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How to sleep with a cold - 6 remedies that work

There are means and ways to remedy your cold and take the stress out of getting that much-needed sleep. Here are our favourites.

22nd October, 2019
by Carl Walsh

Cold and flu season is upon us, which means runny noses and dry coughs become a part of daily life. It also means getting to sleep becomes harder, as you battle to breathe and spend half your night tossing and turning. Ironic really, considering sleep is the one thing your body needs to recover. 

But don't despair. There are means and ways to remedy your cold and take the stress out of getting that much-needed sleep. Here are our favourites.

Cup of tea and glasses

Accept your illness 

First things first. Take time off work. No, seriously. Put your health first. Forcing yourself into work not only makes it harder to recover but also risks spreading the misery to other people, so it's in everyone's best interest (including your employer) to stay home and rest up.

Sleep on your side 

Staying in one position is going to be difficult, but one of the best things you can do to ease the congestion of a cold is sleeping on your side. This will help to clear your airways on one side so you have a chance of breathing through at least one of your nostrils. Sleeping on your back can give you a not-so-pleasant drip of mucus and tickle your throat, causing a tickly cough that’ll keep you up all night. 

We also don’t recommend you prop your pillows up to sleep. While it might give you short term relief, sleeping in an awkward position can cause no end of back problems. Not good for your already achy bones. 

Pouring whisky

Avoid the booze

It’s tempting to reach for the nightcap when you’re feeling less than yourself. But while alcohol might help you drift off, the quality of your sleep will suffer. This is because alcohol has a negative effect on REM sleep, making it difficult for your body to fall into the deep sleep it needs. 

Ever wonder why you wake up freakishly early despite one too many glasses of wine? Now you know.

Swap caffeine 

Can’t live without your coffee? Try to enjoy it on a morning instead of at night. While hot drinks are recommended to help you breathe, caffeinated hot drinks will only worsen your sleep woes. Caffeine is a more powerful stimulant than many people realise. Up to a quarter of the caffeine you consume stays in your body for 12 hours. So if you must drink a coffee, make sure it's in the morning.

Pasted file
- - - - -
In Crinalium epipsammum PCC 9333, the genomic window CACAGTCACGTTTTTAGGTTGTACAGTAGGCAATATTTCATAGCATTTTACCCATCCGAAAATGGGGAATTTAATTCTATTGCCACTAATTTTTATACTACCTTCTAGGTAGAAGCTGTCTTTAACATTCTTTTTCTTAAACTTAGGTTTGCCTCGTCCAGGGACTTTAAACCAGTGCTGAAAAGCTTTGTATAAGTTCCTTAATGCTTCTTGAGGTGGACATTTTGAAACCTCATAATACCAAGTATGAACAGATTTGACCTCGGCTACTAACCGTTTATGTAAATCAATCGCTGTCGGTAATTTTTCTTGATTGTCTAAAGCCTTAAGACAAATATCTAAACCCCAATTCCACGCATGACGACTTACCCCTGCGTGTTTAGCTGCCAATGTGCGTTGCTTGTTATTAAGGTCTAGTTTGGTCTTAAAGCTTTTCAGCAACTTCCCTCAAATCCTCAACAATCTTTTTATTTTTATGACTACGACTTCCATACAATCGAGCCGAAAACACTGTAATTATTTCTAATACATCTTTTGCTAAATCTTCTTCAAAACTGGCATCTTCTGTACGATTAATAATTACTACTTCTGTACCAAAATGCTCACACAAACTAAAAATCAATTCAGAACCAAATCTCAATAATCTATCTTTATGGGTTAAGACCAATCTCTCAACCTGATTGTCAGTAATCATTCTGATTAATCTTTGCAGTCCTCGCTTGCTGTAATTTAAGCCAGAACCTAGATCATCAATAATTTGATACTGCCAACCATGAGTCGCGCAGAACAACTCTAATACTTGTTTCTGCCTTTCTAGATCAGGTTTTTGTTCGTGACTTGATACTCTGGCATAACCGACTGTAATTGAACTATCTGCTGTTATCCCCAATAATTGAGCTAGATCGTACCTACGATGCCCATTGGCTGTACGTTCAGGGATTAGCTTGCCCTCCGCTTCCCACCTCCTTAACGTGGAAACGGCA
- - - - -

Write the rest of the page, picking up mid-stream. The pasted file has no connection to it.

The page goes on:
Herbal tea

Drink something hot

This can be soup like the classic chicken soup, or any non-caffeinated hot drink. The steam can help to break down congestion and clear your nasal passages, making it easier to breathe. You can also save money on cough syrup and add a squeeze of honey to your drink for an effective natural remedy to soothe a sore throat and keep your tickly cough at bay.

Hop in a hot bath

Soak in a hot bath for 30 minutes, two hours before bedtime and let the steam from the hot water do its thing. Consider lavender bubble bath or essential oils with their slightly sedative effect. You’ll feel a lot cooler when you step out, and this drop in temperature will prepare your body and mind for sleep.

Relaxing on laptop

Darkness is your friend

Melatonin, a hormone that tells your body when to sleep is only created in darkness. This is the main reason why bedtime social media scrolling and Netflix binges can have such a negative impact on your sleep. So dim the lights and switch off all electronics an hour before bed to promote your body's natural sleep rhythms.

Have a time out 

Tossing and turning all night while counting down the hours before work is only going to add to your stress and make it more difficult to sleep. If you’re still having trouble, get out of bed, walk to a different room and read a book, listen to a podcast or put the kettle on. Then give it another go in half an hour or when you start to feel sleepy. 

Of course, these tips are not guaranteed to work for every person all of the time. The easiest way to sleep with a cold is to prevent them in the first place with a healthy diet, regular exercise, and plenty of sleep.  

If you're still having sleepless nights after your illness, your mattress could be to blame. Get in touch and we'll be happy to discuss your options.

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